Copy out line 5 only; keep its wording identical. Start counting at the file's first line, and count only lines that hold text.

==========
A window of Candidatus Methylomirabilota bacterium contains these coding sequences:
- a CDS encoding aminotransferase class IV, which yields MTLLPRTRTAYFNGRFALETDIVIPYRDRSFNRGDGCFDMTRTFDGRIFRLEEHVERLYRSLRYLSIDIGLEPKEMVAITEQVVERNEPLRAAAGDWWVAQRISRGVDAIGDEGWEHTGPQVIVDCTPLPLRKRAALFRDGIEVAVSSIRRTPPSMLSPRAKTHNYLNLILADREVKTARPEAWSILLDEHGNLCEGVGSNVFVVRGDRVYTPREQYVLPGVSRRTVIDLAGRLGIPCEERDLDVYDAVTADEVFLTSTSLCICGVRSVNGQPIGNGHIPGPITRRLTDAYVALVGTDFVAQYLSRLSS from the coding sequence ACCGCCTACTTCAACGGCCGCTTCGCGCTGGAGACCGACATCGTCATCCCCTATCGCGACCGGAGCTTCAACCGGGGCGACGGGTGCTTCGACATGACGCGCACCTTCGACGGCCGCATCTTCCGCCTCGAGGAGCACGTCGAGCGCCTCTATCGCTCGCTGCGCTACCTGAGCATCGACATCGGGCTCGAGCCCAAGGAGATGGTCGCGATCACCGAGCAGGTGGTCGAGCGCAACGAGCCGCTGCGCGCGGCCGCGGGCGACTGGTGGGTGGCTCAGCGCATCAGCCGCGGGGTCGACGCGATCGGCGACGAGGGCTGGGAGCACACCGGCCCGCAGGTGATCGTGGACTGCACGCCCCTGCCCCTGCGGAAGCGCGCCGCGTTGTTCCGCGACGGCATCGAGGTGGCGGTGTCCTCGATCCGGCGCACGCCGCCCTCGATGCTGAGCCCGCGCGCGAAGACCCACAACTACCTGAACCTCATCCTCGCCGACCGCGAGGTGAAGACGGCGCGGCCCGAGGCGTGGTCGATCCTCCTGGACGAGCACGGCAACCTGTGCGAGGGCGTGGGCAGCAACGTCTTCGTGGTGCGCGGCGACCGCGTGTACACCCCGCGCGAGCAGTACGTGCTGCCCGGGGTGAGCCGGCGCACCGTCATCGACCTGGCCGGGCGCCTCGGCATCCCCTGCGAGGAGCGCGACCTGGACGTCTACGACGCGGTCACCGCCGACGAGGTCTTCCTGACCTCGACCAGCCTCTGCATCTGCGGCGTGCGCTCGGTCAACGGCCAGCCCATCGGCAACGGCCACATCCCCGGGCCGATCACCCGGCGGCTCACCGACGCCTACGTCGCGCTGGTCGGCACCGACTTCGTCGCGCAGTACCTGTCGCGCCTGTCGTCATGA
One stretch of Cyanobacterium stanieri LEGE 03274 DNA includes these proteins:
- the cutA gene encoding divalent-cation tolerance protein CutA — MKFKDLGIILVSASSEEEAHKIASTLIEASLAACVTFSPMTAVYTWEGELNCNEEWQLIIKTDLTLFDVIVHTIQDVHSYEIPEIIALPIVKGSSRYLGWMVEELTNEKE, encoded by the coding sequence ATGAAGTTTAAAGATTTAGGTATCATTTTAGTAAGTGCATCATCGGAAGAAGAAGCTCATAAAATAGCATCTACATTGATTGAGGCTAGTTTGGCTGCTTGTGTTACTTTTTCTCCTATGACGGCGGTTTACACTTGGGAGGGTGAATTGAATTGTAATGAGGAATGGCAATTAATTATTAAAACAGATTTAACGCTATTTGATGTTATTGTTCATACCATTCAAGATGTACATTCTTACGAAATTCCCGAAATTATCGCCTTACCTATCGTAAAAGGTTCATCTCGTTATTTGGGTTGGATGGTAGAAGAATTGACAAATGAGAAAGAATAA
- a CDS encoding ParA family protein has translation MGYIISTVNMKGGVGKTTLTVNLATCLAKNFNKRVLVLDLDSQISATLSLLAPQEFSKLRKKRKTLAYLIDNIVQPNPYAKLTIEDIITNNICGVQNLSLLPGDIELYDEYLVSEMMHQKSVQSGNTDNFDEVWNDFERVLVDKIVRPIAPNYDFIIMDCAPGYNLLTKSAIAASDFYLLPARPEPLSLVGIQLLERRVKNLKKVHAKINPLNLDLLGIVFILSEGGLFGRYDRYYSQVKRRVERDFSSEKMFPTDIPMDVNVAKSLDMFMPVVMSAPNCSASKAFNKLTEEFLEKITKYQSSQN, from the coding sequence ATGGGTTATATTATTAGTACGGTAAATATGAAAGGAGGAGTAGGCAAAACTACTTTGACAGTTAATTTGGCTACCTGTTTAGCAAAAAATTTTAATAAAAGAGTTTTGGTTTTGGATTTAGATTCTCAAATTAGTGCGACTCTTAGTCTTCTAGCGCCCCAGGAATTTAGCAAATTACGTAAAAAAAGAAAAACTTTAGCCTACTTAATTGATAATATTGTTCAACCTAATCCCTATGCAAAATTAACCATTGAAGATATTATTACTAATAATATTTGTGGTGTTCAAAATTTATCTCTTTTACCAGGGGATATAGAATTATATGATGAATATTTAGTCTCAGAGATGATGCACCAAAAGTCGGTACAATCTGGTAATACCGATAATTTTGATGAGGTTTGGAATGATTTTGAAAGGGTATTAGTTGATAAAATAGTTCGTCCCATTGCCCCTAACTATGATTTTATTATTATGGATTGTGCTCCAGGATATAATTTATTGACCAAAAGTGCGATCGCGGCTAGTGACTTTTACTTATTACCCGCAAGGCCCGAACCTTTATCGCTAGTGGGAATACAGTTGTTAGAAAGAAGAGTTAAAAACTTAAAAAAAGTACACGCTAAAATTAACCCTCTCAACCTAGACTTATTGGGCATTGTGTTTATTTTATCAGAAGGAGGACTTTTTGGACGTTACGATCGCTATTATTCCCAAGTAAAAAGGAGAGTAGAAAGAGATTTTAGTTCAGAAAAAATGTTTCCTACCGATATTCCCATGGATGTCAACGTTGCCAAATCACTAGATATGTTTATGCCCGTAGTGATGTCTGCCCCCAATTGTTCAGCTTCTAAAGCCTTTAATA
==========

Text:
- a CDS encoding ParA family protein has translation MGYIISTVNMKGGVGKTTLTVNLATCLAKNFNKRVLVLDLDSQISATLSLLAPQEFSKLRKKRKTLAYLIDNIVQPNPYAKLTIEDIITNNICGVQNLSLLPGDIELYDEYLVSEMMHQKSVQSGNTDNFDEVWNDFERVLVDKIVRPIAPNYDFIIMDCAPGYNLLTKSAIAASDFYLLPARPEPLSLVGIQLLERRVKNLKKVHAKINPLNLDLLGIVFILSEGGLFGRYDRYYSQVKRRVERDFSSEKMFPTDIPMDVNVAKSLDMFMPVVMSAPNCSASKAFNKLTEEFLEKITKYQSSQN, from the coding sequence ATGGGTTATATTATTAGTACGGTAAATATGAAAGGAGGAGTAGGCAAAACTACTTTGACAGTTAATTTGGCTACCTGTTTAGCAAAAAATTTTAATAAAAGAGTTTTGGTTTTGGATTTAGATTCTCAAATTAGTGCGACTCTTAGTCTTCTAGCGCCCCAGGAATTTAGCAAATTACGTAAAAAAAGAAAAACTTTAGCCTACTTAATTGATAATATTGTTCAACCTAATCCCTATGCAAAATTAACCATTGAAGATATTATTACTAATAATATTTGTGGTGTTCAAAATTTATCTCTTTTACCAGGGGATATAGAATTATATGATGAATATTTAGTCTCAGAGATGATGCACCAAAAGTCGGTACAATCTGGTAATACCGATAATTTTGATGAGGTTTGGAATGATTTTGAAAGGGTATTAGTTGATAAAATAGTTCGTCCCATTGCCCCTAACTATGATTTTATTATTATGGATTGTGCTCCAGGATATAATTTATTGACCAAAAGTGCGATCGCGGCTAGTGACTTTTACTTATTACCCGCAAGGCCCGAACCTTTATCGCTAGTGGGAATACAGTTGTTAGAAAGAAGAGTTAAAAACTTAAAAAAAGTACACGCTAAAATTAACCCTCTCAACCTAGACTTATTGGGCATTGTGTTTATTTTATCAGAAGGAGGACTTTTTGGACGTTACGATCGCTATTATTCCCAAGTAAAAAGGAGAGTAGAAAGAGATTTTAGTTCAGAAAAAATGTTTCCTACCGATATTCCCATGGATGTCAACGTTGCCAAATCACTAGATATGTTTATGCCCGTAGTGATGTCTGCCCCCAATTGTTCAGCTTCTAAAGCCTTTAATA